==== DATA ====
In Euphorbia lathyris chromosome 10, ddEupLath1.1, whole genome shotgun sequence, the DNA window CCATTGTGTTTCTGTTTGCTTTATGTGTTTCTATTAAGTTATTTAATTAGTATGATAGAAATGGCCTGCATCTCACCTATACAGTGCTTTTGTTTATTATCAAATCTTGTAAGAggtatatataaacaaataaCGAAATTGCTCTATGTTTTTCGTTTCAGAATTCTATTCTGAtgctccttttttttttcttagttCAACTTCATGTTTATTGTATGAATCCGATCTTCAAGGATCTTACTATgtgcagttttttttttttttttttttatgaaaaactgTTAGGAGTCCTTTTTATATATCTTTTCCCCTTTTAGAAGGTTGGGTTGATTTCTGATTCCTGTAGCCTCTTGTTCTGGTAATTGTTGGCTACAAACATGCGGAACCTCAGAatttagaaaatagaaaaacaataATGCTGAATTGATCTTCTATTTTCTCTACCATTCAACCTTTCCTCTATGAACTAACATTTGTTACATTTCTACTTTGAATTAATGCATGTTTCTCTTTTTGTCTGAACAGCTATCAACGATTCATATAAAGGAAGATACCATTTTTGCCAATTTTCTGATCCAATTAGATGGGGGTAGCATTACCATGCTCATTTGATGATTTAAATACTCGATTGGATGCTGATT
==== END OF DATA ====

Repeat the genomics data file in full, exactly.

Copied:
In Euphorbia lathyris chromosome 10, ddEupLath1.1, whole genome shotgun sequence, the DNA window CCATTGTGTTTCTGTTTGCTTTATGTGTTTCTATTAAGTTATTTAATTAGTATGATAGAAATGGCCTGCATCTCACCTATACAGTGCTTTTGTTTATTATCAAATCTTGTAAGAggtatatataaacaaataaCGAAATTGCTCTATGTTTTTCGTTTCAGAATTCTATTCTGAtgctccttttttttttcttagttCAACTTCATGTTTATTGTATGAATCCGATCTTCAAGGATCTTACTATgtgcagttttttttttttttttttttatgaaaaactgTTAGGAGTCCTTTTTATATATCTTTTCCCCTTTTAGAAGGTTGGGTTGATTTCTGATTCCTGTAGCCTCTTGTTCTGGTAATTGTTGGCTACAAACATGCGGAACCTCAGAatttagaaaatagaaaaacaataATGCTGAATTGATCTTCTATTTTCTCTACCATTCAACCTTTCCTCTATGAACTAACATTTGTTACATTTCTACTTTGAATTAATGCATGTTTCTCTTTTTGTCTGAACAGCTATCAACGATTCATATAAAGGAAGATACCATTTTTGCCAATTTTCTGATCCAATTAGATGGGGGTAGCATTACCATGCTCATTTGATGATTTAAATACTCGATTGGATGCTGATT